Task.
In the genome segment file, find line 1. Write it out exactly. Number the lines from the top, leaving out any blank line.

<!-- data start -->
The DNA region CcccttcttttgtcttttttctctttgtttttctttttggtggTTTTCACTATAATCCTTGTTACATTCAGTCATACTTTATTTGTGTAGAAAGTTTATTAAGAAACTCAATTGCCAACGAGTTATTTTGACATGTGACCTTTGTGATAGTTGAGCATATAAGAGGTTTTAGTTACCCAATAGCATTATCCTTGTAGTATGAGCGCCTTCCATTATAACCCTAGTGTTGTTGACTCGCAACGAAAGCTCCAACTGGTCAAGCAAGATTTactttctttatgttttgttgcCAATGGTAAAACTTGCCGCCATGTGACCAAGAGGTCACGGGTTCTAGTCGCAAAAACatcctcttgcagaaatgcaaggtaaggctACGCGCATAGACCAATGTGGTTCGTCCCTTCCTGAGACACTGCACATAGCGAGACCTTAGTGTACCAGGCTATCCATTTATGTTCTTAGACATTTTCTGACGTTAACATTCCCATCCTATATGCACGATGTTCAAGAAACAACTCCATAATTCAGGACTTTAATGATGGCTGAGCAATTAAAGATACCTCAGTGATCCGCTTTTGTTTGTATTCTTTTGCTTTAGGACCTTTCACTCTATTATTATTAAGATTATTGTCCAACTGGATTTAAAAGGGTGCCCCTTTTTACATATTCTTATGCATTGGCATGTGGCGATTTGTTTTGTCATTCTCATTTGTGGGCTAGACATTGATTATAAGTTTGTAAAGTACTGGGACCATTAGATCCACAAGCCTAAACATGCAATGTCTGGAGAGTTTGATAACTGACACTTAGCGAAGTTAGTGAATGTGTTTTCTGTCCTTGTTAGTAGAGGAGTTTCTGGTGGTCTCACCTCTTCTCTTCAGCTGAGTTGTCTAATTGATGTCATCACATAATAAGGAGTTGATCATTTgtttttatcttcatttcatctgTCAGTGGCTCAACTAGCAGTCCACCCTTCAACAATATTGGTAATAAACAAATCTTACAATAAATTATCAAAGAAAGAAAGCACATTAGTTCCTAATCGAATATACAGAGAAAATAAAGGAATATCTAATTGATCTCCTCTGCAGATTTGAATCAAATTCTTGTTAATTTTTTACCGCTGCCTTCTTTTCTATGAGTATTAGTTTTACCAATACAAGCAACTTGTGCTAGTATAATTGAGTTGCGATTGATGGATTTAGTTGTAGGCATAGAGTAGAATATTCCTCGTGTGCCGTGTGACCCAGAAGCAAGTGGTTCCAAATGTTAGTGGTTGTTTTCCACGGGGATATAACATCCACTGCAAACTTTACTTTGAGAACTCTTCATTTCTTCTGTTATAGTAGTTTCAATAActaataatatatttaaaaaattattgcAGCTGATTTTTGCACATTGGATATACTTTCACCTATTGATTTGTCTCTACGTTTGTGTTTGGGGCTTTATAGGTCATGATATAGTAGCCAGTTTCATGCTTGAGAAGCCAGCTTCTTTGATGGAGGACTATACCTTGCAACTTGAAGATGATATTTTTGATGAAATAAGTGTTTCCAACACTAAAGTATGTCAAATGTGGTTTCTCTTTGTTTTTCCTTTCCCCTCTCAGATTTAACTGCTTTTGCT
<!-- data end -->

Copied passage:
The DNA region CcccttcttttgtcttttttctctttgtttttctttttggtggTTTTCACTATAATCCTTGTTACATTCAGTCATACTTTATTTGTGTAGAAAGTTTATTAAGAAACTCAATTGCCAACGAGTTATTTTGACATGTGACCTTTGTGATAGTTGAGCATATAAGAGGTTTTAGTTACCCAATAGCATTATCCTTGTAGTATGAGCGCCTTCCATTATAACCCTAGTGTTGTTGACTCGCAACGAAAGCTCCAACTGGTCAAGCAAGATTTactttctttatgttttgttgcCAATGGTAAAACTTGCCGCCATGTGACCAAGAGGTCACGGGTTCTAGTCGCAAAAACatcctcttgcagaaatgcaaggtaaggctACGCGCATAGACCAATGTGGTTCGTCCCTTCCTGAGACACTGCACATAGCGAGACCTTAGTGTACCAGGCTATCCATTTATGTTCTTAGACATTTTCTGACGTTAACATTCCCATCCTATATGCACGATGTTCAAGAAACAACTCCATAATTCAGGACTTTAATGATGGCTGAGCAATTAAAGATACCTCAGTGATCCGCTTTTGTTTGTATTCTTTTGCTTTAGGACCTTTCACTCTATTATTATTAAGATTATTGTCCAACTGGATTTAAAAGGGTGCCCCTTTTTACATATTCTTATGCATTGGCATGTGGCGATTTGTTTTGTCATTCTCATTTGTGGGCTAGACATTGATTATAAGTTTGTAAAGTACTGGGACCATTAGATCCACAAGCCTAAACATGCAATGTCTGGAGAGTTTGATAACTGACACTTAGCGAAGTTAGTGAATGTGTTTTCTGTCCTTGTTAGTAGAGGAGTTTCTGGTGGTCTCACCTCTTCTCTTCAGCTGAGTTGTCTAATTGATGTCATCACATAATAAGGAGTTGATCATTTgtttttatcttcatttcatctgTCAGTGGCTCAACTAGCAGTCCACCCTTCAACAATATTGGTAATAAACAAATCTTACAATAAATTATCAAAGAAAGAAAGCACATTAGTTCCTAATCGAATATACAGAGAAAATAAAGGAATATCTAATTGATCTCCTCTGCAGATTTGAATCAAATTCTTGTTAATTTTTTACCGCTGCCTTCTTTTCTATGAGTATTAGTTTTACCAATACAAGCAACTTGTGCTAGTATAATTGAGTTGCGATTGATGGATTTAGTTGTAGGCATAGAGTAGAATATTCCTCGTGTGCCGTGTGACCCAGAAGCAAGTGGTTCCAAATGTTAGTGGTTGTTTTCCACGGGGATATAACATCCACTGCAAACTTTACTTTGAGAACTCTTCATTTCTTCTGTTATAGTAGTTTCAATAActaataatatatttaaaaaattattgcAGCTGATTTTTGCACATTGGATATACTTTCACCTATTGATTTGTCTCTACGTTTGTGTTTGGGGCTTTATAGGTCATGATATAGTAGCCAGTTTCATGCTTGAGAAGCCAGCTTCTTTGATGGAGGACTATACCTTGCAACTTGAAGATGATATTTTTGATGAAATAAGTGTTTCCAACACTAAAGTATGTCAAATGTGGTTTCTCTTTGTTTTTCCTTTCCCCTCTCAGATTTAACTGCTTTTGCT